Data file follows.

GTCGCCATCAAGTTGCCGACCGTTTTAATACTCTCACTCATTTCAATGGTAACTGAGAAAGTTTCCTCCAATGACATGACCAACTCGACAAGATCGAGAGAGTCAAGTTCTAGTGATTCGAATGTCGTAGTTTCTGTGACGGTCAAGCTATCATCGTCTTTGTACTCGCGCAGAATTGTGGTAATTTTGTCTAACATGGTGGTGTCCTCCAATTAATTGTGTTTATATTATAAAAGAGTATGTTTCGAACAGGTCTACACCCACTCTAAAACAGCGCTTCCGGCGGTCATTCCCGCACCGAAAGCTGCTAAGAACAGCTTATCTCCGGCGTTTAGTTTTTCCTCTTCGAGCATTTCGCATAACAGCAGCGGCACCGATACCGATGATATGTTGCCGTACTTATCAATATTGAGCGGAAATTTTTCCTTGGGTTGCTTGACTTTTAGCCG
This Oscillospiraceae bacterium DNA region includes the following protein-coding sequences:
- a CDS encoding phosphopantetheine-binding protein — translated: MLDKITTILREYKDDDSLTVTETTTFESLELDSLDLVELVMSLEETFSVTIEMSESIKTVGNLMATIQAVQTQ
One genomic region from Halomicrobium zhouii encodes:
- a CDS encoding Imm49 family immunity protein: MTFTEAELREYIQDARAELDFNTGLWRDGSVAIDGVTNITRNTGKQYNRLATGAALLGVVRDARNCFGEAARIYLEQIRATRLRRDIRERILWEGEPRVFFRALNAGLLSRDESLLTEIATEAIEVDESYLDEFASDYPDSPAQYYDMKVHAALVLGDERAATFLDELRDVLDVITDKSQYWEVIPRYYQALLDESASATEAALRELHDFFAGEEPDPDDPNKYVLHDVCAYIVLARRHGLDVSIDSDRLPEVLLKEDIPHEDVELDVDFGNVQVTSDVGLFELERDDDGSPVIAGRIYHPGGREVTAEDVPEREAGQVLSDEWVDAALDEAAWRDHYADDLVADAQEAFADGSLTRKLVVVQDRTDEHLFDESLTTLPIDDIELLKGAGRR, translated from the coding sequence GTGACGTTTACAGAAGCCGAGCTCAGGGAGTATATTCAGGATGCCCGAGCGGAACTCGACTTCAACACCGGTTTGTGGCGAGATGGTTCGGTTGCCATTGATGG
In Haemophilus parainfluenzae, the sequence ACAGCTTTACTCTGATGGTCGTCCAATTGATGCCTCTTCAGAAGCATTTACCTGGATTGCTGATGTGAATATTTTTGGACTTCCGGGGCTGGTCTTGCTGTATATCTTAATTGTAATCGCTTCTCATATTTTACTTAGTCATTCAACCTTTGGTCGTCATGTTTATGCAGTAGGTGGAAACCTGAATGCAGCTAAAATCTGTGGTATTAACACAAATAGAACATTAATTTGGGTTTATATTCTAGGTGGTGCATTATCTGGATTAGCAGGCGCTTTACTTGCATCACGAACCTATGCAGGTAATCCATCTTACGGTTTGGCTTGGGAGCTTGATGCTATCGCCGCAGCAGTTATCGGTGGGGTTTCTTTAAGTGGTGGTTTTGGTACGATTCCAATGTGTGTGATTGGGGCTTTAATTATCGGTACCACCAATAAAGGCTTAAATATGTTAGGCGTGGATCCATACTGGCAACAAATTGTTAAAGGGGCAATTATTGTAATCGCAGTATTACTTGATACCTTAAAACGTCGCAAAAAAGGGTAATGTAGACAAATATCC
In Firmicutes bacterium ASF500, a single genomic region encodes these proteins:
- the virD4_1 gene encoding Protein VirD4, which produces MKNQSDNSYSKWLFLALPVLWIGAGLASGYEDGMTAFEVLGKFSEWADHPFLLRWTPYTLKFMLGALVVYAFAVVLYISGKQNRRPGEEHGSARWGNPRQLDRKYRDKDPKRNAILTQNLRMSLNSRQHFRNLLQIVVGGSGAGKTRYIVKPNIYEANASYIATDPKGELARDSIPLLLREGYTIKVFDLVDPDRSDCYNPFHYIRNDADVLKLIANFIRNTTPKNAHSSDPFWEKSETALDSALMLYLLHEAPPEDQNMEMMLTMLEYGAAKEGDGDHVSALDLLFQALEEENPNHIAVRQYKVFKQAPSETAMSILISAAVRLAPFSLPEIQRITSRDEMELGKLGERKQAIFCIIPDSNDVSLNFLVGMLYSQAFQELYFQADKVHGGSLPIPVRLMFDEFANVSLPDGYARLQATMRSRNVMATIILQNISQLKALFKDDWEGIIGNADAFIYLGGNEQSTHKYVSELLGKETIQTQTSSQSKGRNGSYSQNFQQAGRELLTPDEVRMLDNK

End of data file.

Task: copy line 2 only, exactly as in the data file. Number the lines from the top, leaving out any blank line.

This Oscillospiraceae bacterium DNA region includes the following protein-coding sequences: